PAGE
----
And still, a lot of people don't refer to AfterHours as a church. Almost without question, people who go to other churches always, ALWAYS refer to AfterHours as a “ministry,” not a church. But the people who GO to AfterHours always refer to it as their church. To be fair, the work we do does lead itself to be called missionary work. (How sad. When we go out into the world and serve the poor, that has more in common with missionaries than the church. God’s heart is breaking.) I have even recently been called an urban missionary by one of my close colleagues. I’ll take it.

AfterHours is in five locations: two pubs, a Southern-style roadhouse, a half-century-old dive bar and a city park. The “form” of the gathering looks different in each — sometimes a lot, sometimes a little. What is always consistent is: 1) an action of serving the world (the way we think Jesus would), 2) words of compassion and encouragement, and 3) food, drink and laughter. I think JC is down with all of that. I think a lot of people who have never set foot in a church would be good with that, too.

We aren’t alone. Another example of proving that church can be done anywhere is The Land in Denver. The Rev. Stephanie Price is currently in the initial stages of The Land, a community where food, faith and farming come together as they explore their connection to all living things. They look deeper into what does that connection look like when it is intentionally practiced. In time, their idea of church will include an edible labyrinth and a cathedral greenhouse. Currently, they don’t even use a building to worship — they literally worship on “the land.” Again, the church IS the people.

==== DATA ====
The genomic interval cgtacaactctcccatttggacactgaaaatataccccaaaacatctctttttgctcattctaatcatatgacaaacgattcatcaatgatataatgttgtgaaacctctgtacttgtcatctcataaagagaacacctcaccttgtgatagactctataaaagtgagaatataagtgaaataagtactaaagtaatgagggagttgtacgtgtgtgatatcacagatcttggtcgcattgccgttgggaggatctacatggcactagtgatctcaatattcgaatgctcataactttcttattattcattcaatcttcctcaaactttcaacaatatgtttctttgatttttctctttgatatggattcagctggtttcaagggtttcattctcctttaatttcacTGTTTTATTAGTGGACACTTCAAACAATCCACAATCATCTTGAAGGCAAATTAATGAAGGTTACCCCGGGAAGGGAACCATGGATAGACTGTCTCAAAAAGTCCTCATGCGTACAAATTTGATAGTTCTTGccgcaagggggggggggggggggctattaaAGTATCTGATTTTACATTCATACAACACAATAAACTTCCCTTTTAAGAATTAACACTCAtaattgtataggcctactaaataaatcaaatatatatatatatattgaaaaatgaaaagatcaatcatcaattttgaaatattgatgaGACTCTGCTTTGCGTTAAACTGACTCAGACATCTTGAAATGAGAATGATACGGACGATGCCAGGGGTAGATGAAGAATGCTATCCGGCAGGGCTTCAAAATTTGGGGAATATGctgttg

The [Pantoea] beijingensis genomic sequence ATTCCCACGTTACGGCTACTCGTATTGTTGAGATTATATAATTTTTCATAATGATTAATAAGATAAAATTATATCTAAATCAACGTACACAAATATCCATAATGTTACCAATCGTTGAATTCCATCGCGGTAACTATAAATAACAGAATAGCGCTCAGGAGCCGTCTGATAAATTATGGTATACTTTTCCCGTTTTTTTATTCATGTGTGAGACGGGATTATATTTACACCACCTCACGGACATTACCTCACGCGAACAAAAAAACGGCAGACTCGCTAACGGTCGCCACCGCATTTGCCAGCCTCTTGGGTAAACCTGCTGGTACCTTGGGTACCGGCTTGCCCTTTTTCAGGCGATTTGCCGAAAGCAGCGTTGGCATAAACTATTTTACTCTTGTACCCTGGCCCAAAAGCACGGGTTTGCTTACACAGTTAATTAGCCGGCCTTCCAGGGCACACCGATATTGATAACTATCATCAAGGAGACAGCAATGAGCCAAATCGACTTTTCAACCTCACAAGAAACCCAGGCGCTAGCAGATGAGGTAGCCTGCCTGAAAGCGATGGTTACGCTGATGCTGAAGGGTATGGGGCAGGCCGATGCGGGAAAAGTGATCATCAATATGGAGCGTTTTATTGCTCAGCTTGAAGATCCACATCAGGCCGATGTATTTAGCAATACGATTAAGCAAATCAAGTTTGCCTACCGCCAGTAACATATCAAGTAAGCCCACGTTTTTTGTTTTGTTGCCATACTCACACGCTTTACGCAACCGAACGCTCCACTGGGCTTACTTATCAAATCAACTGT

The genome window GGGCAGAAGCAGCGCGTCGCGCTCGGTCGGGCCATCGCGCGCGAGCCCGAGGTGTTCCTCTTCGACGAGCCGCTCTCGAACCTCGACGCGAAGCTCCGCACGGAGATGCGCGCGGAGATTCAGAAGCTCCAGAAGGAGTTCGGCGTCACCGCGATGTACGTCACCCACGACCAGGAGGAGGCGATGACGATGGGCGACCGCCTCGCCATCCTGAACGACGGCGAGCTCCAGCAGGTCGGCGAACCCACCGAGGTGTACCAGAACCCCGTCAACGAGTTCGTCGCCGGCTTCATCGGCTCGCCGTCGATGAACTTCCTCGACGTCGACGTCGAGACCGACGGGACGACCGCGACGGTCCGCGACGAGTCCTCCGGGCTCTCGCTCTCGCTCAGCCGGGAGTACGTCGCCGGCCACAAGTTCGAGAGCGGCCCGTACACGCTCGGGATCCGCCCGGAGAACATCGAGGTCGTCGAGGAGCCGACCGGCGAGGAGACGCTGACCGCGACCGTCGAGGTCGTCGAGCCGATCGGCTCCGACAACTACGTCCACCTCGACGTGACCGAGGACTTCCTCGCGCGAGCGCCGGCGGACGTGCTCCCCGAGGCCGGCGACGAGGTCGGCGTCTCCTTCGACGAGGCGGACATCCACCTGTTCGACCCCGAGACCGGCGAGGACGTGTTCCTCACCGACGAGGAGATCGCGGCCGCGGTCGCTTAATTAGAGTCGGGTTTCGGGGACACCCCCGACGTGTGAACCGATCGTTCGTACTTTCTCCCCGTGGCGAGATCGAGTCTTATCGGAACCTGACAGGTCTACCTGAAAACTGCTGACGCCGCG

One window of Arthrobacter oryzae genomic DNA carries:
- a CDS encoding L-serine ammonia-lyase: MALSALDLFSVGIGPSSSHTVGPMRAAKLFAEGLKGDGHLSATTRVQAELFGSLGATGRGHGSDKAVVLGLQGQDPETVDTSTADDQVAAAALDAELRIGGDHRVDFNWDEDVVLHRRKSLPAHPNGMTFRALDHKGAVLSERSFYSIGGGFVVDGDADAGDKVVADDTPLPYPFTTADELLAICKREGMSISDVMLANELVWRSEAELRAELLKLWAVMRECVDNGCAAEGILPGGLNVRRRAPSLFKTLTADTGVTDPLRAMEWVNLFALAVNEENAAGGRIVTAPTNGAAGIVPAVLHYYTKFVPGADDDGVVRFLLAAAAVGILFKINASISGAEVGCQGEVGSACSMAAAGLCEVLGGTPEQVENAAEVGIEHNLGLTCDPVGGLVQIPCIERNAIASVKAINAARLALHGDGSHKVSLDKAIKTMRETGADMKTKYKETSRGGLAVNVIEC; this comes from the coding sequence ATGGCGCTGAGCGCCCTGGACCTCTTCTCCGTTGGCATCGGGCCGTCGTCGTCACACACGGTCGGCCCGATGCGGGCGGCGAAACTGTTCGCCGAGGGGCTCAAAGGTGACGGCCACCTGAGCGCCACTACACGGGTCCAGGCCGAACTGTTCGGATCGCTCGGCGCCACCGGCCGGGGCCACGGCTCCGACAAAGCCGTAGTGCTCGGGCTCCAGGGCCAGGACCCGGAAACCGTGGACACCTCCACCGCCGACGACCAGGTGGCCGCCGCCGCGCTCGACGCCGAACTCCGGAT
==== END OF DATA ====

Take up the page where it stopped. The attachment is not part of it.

We have to be willing to explore new ways, regardless of the cost to the institution. ELCA Bishop Mike Rhinehart has said, "The turnaround of the mainline churches will happen when we in those churches care as much about those outside the church as we do those inside. To embrace relevance, we will have to let go of survival.”

But can we?

Often we say we want to reach “them,” those that don’t go to church. “But,” we say, “we can’t lose …” and it begins. The music “we” enjoy, the liturgy “we” like, the prayers “we” know, the building “we” feel comfortable in. While this sounds like a slam, it isn’t. Change is hard. It’s like that Broadway show, “I Love You, You’re Perfect, Now Change.” We want new folks but often aren't willing to do the things what will make them comfortable and wanna come back. When they come back, the single most important element begins to fall into place: community.

Community is another name for church for us. They are one in the same; there is no difference for the folks at AfterHours.